To find out all there is to know about vegetables, health and nutrition.
Scientific NamePortulaca oleracea (Portulacees family)
Varieties of purslane
There are two varieties of purslane: golden purslane and green purslane.
Purslane, also called Portulaca oleacera, is a leafy vegetable grown like spinach.
It is an annual summer plant and entirely fleshy, with reddish stems, either horizontal or erect and split. The pivoting root has a whitish colour. The opposed leaves have a short leafstalk. They are obovate, sidelong at the base, sometimes serrated, very shiny, with a colour that ranges from green to red. The flowers are yellow and have four to six petals.
It is commonly known as "rose moss or moss roses", Bortolaiga or Porcelana.
Vegetable garden: growing purslane
In open ground, it can be sown until the end of September but, under sheeting or in seed nurseries, it is possible throughout winter.
To ensure germination, the temperature of the soil should be above 12°.
To keep the plants clear of each other, sow in rows at least 10 cm apart on bear open ground that has been raked but not tilled. Like cropping salads and watercress, purslane regrows rapidly once picked, as long as it is not cropped too low.
Purslane is present throughout the Mediterranean basin and grows easily even without a plentiful supply of water.
The main producers are the Netherlands, England, France, Belgium, Germany.
It must be eaten young, when it is very tasty, with a tender, moist consistency and a lightly acidulous, slightly sharp tang (the bigger leaves become hard and develop a strong taste). It is eaten from March to October and should be used soon after purchase, since it does not keep for long.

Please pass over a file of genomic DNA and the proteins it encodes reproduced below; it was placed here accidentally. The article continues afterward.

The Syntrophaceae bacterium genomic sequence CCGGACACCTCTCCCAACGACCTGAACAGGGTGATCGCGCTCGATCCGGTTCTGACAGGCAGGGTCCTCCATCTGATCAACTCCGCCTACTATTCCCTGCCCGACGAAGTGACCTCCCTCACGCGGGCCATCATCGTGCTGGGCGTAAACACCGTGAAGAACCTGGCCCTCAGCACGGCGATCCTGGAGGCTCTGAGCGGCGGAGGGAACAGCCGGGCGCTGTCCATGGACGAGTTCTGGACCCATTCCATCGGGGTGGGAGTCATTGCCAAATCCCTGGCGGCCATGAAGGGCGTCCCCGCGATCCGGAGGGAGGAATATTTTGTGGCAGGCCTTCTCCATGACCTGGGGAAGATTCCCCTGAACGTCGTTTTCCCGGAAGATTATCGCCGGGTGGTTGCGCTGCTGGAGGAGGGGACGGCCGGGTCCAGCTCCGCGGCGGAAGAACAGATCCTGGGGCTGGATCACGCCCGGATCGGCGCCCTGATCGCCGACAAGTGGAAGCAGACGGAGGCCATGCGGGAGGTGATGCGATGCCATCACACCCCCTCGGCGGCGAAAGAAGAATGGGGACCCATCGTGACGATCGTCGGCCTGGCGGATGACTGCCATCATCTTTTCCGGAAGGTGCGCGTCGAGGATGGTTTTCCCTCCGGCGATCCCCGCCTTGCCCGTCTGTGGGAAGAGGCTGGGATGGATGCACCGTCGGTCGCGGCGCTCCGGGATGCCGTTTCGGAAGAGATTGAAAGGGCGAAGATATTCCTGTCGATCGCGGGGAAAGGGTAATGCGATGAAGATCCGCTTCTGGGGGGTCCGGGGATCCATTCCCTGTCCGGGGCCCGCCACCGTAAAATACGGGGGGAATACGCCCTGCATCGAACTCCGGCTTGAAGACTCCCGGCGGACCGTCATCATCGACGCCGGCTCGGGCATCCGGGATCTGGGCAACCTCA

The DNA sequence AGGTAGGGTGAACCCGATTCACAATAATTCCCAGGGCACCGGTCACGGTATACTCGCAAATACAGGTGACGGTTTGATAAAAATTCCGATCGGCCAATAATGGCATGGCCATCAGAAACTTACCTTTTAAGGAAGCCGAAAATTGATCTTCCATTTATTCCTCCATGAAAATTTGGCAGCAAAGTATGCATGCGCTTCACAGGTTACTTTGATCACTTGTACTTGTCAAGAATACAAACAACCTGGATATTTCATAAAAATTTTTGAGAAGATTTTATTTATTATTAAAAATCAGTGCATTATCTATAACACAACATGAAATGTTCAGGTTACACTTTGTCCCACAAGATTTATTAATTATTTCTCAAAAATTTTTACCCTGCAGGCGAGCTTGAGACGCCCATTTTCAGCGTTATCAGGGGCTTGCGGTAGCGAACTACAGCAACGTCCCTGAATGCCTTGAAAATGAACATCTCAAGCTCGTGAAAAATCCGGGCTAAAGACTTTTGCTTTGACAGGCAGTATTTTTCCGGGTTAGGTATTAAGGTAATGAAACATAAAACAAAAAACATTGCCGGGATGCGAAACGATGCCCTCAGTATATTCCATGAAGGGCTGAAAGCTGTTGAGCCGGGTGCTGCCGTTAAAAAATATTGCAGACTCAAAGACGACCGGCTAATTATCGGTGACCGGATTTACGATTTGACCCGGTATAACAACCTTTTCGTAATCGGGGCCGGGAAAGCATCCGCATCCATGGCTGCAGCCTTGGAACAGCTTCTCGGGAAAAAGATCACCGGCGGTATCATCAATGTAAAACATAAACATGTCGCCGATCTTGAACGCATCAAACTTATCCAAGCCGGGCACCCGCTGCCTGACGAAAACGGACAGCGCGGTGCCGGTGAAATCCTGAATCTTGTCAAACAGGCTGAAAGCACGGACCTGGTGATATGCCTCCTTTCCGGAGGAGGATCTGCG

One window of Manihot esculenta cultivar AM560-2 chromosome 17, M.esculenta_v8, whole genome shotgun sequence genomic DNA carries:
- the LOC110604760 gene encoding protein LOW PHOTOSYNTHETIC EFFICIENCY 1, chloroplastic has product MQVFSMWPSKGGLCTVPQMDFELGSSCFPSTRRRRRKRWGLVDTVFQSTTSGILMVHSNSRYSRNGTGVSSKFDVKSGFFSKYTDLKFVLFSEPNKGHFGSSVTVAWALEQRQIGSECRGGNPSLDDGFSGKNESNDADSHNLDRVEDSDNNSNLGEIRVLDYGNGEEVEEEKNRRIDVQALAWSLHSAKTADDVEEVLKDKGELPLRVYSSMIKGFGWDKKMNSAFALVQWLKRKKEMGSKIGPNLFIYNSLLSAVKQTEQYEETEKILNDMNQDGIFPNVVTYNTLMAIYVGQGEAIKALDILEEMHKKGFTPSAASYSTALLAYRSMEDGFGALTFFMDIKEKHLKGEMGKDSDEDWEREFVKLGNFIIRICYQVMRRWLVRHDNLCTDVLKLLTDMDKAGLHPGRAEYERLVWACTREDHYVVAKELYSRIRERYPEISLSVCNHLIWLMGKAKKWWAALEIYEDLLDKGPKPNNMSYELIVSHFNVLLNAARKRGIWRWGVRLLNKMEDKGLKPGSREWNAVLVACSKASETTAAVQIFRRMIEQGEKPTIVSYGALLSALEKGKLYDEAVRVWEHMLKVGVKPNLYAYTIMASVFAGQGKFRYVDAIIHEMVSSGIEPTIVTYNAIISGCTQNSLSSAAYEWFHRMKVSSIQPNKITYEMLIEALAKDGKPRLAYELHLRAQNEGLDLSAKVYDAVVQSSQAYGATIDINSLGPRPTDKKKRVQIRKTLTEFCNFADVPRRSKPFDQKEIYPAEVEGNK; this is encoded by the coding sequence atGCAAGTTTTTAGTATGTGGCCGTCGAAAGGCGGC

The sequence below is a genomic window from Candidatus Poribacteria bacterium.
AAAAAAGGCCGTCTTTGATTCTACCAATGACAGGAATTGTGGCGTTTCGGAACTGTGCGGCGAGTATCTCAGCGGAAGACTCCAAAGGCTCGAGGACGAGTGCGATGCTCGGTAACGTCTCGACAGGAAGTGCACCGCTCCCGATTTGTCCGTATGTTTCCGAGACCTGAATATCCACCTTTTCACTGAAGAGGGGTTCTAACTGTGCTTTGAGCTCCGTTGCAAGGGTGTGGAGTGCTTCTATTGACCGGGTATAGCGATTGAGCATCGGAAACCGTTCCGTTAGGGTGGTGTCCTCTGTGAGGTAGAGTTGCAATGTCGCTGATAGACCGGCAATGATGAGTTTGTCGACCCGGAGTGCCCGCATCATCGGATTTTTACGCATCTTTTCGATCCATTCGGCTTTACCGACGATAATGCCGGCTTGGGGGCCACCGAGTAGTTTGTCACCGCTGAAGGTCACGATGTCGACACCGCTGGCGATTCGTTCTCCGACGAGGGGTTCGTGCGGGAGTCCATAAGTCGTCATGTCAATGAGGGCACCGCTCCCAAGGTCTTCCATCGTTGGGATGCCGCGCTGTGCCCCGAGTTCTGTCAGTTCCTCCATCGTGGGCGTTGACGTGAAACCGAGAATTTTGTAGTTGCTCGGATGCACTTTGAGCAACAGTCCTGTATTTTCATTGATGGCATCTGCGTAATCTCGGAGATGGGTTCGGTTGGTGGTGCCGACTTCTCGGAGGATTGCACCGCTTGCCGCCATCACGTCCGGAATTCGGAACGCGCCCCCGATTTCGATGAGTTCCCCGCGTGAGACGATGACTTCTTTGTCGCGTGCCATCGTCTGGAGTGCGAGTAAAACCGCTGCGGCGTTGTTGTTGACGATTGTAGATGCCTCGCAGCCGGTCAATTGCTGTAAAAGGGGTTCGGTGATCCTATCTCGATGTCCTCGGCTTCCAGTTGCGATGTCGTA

It is naturally rich in Omega 3 and is one of the elements that helps to explain the benefits of the famous "Cretan diet".
Nutritional values (per 100 g)
* Ciqual 1995 ** Recommended Daily Intake
Purslane is an excellent source of provitamin A and beta-carotene and has antioxidant properties.
It is also a source of iron and magnesium.
Its high levels of polyunsaturated fatty acids (Omega 3 and "essential fatty acids") makes it highly recommended for anyone.
What is about portions...?
-a child portion : a little fistful
-an adult portion : two medium fistfuls
Cooking and nutrition: tasty combinations
-Purslane and pepper salad with lemon and olive oil: the bioavailability of iron in which purslane is particularly rich is enhanced by the high levels of vitamin C in the pepper and lemon. This slightly tangy salad is made more mild by the addition of very ripe tomatoes.
-Soup with parmesan: extremely rich in calcium (purslane and cheese), this dish benefits from the addition of other vegetables with a good fibre content, in which purslane is not very rich (carrots, potatoes, tomatoes).
Purslane is a wild salad that’s full of flavour and nutritional benefits. High in iron, Omega 3 and provitamin A, a purslane salad is a rich source of benefits for everyone, young and less young.
Purslane is high in magnesium, for neuromuscular equilibrium, high in iron, for cell respiration and muscle strength, and high in vitamins and essential fatty acids . Purslane is an ideal salad ingredient for women and young girls, who are often deficient in magnesium because they avoid eating bread and dried vegetables. A bowl of purslane is enough to provide a third of your daily magnesium requirement and has exceptional nutritional density. Make the most of the season and treat yourself!